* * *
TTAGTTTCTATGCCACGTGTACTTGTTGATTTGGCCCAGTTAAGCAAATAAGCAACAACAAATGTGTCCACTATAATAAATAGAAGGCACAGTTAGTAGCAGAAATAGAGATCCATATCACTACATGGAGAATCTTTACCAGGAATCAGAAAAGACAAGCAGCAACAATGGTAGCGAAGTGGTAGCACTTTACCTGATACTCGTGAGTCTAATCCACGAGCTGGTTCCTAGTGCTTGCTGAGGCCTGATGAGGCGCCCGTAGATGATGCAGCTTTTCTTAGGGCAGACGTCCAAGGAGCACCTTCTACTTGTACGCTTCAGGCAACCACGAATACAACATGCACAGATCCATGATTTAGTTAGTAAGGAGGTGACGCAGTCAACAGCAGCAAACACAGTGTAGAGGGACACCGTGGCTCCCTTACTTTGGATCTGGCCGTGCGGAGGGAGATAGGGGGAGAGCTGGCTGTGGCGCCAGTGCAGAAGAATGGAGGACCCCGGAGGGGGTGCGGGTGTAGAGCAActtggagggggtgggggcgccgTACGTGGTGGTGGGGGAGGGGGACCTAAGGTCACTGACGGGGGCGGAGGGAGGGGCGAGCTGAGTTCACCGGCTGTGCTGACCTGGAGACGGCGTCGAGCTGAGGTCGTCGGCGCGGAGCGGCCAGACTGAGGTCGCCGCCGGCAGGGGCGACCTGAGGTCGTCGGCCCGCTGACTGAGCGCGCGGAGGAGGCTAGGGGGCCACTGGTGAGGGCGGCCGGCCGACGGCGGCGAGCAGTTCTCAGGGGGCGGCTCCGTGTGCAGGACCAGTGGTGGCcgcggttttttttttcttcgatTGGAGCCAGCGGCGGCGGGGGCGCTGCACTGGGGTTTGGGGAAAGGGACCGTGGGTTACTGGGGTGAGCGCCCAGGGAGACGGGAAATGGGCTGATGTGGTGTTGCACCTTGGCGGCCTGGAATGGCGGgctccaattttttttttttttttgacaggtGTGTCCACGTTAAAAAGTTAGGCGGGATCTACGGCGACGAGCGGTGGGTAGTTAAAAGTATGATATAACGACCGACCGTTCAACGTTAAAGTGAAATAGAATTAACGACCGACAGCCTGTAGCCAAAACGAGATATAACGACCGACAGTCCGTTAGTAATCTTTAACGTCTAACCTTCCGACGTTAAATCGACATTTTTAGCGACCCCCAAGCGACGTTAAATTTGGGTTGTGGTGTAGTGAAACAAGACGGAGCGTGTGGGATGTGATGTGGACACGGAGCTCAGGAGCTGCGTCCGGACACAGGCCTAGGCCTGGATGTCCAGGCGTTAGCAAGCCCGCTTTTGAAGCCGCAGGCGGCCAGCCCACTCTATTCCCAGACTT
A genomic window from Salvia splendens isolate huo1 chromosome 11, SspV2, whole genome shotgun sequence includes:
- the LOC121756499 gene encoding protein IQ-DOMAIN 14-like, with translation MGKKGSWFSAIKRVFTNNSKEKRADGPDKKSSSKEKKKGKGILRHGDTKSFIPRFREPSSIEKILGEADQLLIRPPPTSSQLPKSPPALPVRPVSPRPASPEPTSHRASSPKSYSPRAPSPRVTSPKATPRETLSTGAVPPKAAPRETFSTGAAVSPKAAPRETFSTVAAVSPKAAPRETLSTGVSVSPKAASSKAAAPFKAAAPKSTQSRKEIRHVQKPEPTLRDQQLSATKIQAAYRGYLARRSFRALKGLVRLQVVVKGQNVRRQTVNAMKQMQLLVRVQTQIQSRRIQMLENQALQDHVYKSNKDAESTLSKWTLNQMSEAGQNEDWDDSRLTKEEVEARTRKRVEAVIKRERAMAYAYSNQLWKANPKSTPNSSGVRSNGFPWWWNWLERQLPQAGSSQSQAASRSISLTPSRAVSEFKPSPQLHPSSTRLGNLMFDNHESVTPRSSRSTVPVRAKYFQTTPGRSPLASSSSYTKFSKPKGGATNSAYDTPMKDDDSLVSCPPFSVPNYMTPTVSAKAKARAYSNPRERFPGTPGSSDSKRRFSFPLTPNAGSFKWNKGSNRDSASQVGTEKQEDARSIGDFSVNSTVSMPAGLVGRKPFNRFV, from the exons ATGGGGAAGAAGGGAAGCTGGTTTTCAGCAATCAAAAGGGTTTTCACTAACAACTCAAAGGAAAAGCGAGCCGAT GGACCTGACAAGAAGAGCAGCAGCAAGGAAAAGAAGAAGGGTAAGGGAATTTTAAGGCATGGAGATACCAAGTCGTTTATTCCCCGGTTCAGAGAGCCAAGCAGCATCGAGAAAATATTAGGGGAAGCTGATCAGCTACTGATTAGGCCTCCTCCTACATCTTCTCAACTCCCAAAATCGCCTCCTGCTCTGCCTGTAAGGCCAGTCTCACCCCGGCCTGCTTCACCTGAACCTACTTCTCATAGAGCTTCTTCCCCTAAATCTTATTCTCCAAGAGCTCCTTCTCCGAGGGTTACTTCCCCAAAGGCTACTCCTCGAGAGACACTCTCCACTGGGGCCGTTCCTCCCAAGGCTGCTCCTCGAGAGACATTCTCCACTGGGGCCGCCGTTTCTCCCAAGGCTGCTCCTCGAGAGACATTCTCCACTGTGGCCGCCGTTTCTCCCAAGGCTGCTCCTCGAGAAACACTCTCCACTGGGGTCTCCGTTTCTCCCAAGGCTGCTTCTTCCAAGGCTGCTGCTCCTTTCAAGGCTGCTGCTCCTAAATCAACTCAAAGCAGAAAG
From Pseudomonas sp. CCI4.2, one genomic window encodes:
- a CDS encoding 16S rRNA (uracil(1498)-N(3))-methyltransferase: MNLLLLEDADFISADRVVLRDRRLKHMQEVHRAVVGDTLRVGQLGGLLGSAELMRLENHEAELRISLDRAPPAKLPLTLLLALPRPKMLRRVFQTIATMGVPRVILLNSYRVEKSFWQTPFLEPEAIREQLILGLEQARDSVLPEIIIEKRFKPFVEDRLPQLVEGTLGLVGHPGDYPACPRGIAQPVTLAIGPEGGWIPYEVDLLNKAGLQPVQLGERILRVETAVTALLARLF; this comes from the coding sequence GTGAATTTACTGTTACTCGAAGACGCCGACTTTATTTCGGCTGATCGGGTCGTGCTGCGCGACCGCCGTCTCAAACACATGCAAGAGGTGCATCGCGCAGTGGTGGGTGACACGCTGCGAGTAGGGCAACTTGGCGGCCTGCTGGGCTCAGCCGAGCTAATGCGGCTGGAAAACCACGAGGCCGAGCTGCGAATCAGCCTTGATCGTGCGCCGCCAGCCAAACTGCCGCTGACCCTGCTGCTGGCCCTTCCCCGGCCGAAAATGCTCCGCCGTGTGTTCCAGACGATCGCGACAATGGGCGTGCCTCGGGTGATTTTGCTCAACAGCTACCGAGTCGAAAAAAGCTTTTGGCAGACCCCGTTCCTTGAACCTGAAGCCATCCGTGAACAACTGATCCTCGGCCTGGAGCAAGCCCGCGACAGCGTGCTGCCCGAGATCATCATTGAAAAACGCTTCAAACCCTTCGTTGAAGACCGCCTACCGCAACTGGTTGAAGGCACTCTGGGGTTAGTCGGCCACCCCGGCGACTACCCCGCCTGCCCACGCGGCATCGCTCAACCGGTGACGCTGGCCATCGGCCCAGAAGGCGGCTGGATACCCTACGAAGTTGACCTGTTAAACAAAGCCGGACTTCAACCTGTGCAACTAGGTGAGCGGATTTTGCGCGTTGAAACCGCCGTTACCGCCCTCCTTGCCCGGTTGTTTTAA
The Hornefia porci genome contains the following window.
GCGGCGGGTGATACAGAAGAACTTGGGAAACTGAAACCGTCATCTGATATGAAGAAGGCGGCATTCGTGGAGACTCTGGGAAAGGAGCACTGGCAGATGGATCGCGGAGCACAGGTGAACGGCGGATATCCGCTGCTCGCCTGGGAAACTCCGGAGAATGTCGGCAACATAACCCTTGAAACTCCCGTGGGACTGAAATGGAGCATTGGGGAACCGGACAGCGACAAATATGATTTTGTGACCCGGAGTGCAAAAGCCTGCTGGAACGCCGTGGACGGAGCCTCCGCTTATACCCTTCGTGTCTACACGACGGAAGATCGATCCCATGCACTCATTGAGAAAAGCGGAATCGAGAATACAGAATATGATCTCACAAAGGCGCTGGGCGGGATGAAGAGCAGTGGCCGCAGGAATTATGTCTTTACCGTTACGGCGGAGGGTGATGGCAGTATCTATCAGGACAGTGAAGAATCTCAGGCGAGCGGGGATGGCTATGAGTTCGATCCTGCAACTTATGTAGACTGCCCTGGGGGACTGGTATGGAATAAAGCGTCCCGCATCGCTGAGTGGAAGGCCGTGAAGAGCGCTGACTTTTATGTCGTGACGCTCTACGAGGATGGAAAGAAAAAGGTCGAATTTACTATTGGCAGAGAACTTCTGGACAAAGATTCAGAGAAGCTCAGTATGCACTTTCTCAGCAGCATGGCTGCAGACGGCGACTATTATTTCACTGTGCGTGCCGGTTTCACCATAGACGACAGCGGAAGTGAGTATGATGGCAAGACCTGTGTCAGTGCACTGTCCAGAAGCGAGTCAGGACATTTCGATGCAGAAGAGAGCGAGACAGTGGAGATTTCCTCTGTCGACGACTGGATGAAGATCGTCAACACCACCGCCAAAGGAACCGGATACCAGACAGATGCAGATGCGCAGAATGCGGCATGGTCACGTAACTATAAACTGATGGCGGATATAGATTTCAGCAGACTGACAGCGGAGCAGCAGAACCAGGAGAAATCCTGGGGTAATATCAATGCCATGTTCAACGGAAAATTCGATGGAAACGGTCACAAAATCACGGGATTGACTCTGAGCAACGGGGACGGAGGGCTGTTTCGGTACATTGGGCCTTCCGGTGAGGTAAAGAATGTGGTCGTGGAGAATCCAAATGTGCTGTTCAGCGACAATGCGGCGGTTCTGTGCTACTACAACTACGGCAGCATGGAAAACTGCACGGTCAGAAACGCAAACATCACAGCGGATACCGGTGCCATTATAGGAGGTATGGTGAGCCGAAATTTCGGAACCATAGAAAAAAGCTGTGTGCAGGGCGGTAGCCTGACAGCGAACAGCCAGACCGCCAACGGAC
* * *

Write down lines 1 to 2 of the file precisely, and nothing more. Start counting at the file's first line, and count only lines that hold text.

TTAGTTTCTATGCCACGTGTACTTGTTGATTTGGCCCAGTTAAGCAAATAAGCAACAACAAATGTGTCCACTATAATAAATAGAAGGCACAGTTAGTAGCAGAAATAGAGATCCATATCACTACATGGAGAATCTTTACCAGGAATCAGAAAAGACAAGCAGCAACAATGGTAGCGAAGTGGTAGCACTTTACCTGATACTCGTGAGTCTAATCCACGAGCTGGTTCCTAGTGCTTGCTGAGGCCTGATGAGGCGCCCGTAGATGATGCAGCTTTTCTTAGGGCAGACGTCCAAGGAGCACCTTCTACTTGTACGCTTCAGGCAACCACGAATACAACATGCACAGATCCATGATTTAGTTAGTAAGGAGGTGACGCAGTCAACAGCAGCAAACACAGTGTAGAGGGACACCGTGGCTCCCTTACTTTGGATCTGGCCGTGCGGAGGGAGATAGGGGGAGAGCTGGCTGTGGCGCCAGTGCAGAAGAATGGAGGACCCCGGAGGGGGTGCGGGTGTAGAGCAActtggagggggtgggggcgccgTACGTGGTGGTGGGGGAGGGGGACCTAAGGTCACTGACGGGGGCGGAGGGAGGGGCGAGCTGAGTTCACCGGCTGTGCTGACCTGGAGACGGCGTCGAGCTGAGGTCGTCGGCGCGGAGCGGCCAGACTGAGGTCGCCGCCGGCAGGGGCGACCTGAGGTCGTCGGCCCGCTGACTGAGCGCGCGGAGGAGGCTAGGGGGCCACTGGTGAGGGCGGCCGGCCGACGGCGGCGAGCAGTTCTCAGGGGGCGGCTCCGTGTGCAGGACCAGTGGTGGCcgcggttttttttttcttcgatTGGAGCCAGCGGCGGCGGGGGCGCTGCACTGGGGTTTGGGGAAAGGGACCGTGGGTTACTGGGGTGAGCGCCCAGGGAGACGGGAAATGGGCTGATGTGGTGTTGCACCTTGGCGGCCTGGAATGGCGGgctccaattttttttttttttttgacaggtGTGTCCACGTTAAAAAGTTAGGCGGGATCTACGGCGACGAGCGGTGGGTAGTTAAAAGTATGATATAACGACCGACCGTTCAACGTTAAAGTGAAATAGAATTAACGACCGACAGCCTGTAGCCAAAACGAGATATAACGACCGACAGTCCGTTAGTAATCTTTAACGTCTAACCTTCCGACGTTAAATCGACATTTTTAGCGACCCCCAAGCGACGTTAAATTTGGGTTGTGGTGTAGTGAAACAAGACGGAGCGTGTGGGATGTGATGTGGACACGGAGCTCAGGAGCTGCGTCCGGACACAGGCCTAGGCCTGGATGTCCAGGCGTTAGCAAGCCCGCTTTTGAAGCCGCAGGCGGCCAGCCCACTCTATTCCCAGACTT
A genomic window from Salvia splendens isolate huo1 chromosome 11, SspV2, whole genome shotgun sequence includes: